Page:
Item description for Why Four Gospels?: The Historical Origins of the Gospels by David Alan Black...
Overview In this succinct treatment of the synoptic problem, noted New Testament scholar David A. Black offers an intriguing alternative to Markan priority. In an understandable look at the historical origin of the gospel writings, he presents the "fourfold gospel hypothesis." By taking into account data within the Gospels themselves and evidence from the early church fathers, Black affirms traditional evidence that Matthew was written first, followed by Luke as its Gentile counterpart. Peter, whose recollections form the basis of Mark, provided the apostolic stamp of approval for Luke's gospel by drawing from both prior sources and bridging the gap between the two books.
1. Development Of The Gospels 2. Origins Of The Gospels 3 Making Of The Gospels 92 Pages
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Studio: Kregel Academic & Professional
Est. Packaging Dimensions: Length: 8.55" Width: 5.47" Height: 0.27" Weight: 0.32 lbs.
Release Date Nov 30, 2001
Publisher Kregel Academic & Professional
ISBN 0825420709 ISBN13 9780825420702
Availability 0 units.
More About David Alan Black
David Alan Black (D.Theol., University of Basel) is professor of New Testament and Greek at Southeastern Baptist Theological Seminary. David R. Beck (Ph.D., Duke University) is associate professor of New Testament and Greek at Southeastern Baptist Theological Seminary.
David Alan Black currently resides in Oxford, in the state of North Carolina. David Alan Black was born in 1959.
Reviews - What do customers think about Why Four Gospels?: The Historical Origins of the Gospels?
Good concise introduction to the history of the gospels Mar 21, 2005
Professor Black gives the reader a short historical introduction to the origins of the Gospels. By historical, I mean a survey of the evidence of the church father's writings. While these works themselves are not inspired, they do paint a pretty consistent picture about the order of the Gospels according to Black. The first chapter is a survey of sorts, where little evidence is given. The next sections defend why he claims the books were written in the order he selects. The final chapter is a massive summary of sorts, proposing almost a CSI-style assembly of the puzzle via historical events.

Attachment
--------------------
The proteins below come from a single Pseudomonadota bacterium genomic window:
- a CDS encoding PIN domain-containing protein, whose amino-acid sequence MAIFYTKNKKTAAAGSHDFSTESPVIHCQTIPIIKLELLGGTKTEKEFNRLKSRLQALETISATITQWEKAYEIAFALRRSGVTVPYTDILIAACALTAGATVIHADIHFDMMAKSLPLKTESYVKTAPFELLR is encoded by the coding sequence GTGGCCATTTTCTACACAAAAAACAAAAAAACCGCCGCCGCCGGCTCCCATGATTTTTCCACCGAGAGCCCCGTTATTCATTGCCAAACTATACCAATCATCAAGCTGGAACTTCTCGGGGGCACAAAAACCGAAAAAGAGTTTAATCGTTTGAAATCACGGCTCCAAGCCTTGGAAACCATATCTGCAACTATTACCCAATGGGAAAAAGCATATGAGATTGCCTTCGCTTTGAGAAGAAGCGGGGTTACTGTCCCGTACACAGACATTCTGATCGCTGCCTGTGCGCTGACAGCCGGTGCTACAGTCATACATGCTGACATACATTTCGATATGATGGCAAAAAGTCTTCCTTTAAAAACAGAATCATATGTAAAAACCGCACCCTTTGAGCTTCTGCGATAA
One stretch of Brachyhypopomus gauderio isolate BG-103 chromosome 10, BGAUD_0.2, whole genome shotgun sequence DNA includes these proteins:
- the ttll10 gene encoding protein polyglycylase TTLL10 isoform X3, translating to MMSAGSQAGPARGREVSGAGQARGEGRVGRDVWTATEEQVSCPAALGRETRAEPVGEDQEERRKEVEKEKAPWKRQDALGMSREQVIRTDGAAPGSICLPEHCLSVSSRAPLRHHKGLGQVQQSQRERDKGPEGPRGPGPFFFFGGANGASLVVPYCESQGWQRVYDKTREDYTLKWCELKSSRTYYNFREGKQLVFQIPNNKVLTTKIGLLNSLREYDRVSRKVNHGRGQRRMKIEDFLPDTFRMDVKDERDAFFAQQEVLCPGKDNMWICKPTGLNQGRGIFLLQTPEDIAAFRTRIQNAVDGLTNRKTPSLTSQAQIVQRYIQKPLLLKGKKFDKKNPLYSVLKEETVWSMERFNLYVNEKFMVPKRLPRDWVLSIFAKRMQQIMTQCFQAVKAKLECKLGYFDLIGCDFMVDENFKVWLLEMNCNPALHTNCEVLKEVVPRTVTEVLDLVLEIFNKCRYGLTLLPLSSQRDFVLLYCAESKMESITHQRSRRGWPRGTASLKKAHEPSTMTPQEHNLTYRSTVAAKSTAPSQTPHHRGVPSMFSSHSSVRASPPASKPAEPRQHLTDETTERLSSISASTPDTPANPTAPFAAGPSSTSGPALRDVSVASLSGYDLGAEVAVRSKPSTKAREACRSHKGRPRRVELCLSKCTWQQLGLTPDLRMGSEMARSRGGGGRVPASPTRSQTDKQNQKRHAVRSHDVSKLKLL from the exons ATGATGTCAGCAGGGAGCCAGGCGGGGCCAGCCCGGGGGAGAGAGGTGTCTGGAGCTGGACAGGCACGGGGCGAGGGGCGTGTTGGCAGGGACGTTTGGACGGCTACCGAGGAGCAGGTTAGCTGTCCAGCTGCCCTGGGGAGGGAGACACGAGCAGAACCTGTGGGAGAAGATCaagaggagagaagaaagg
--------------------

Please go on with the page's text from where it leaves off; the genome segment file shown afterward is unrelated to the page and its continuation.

What I found most interesting is the simplicity of the arguments. I for one do not believe the textual arguments of the so-called Markian Priority position (ie Mark came first), because all of the arguments I see are reversible and don't prove anything. The order he presents makes perfect sense in light of the historical arguments he proposes. Of course we may never know the exact order, but Professor Black makes a pretty good case in a short amount of space. He doesn't really talk about textual criticism, so for that information I would look elsewhere.
Why Four Gospels presents an alternative view to the main opinion of scholars, and comes with a massive bibliography. The book will give you confidence that we have all of the Gospels God intended for us to have. And he tells a great story about how the gospels came together in the Canon and gives us a great book for spring-boarding into the synoptic problem.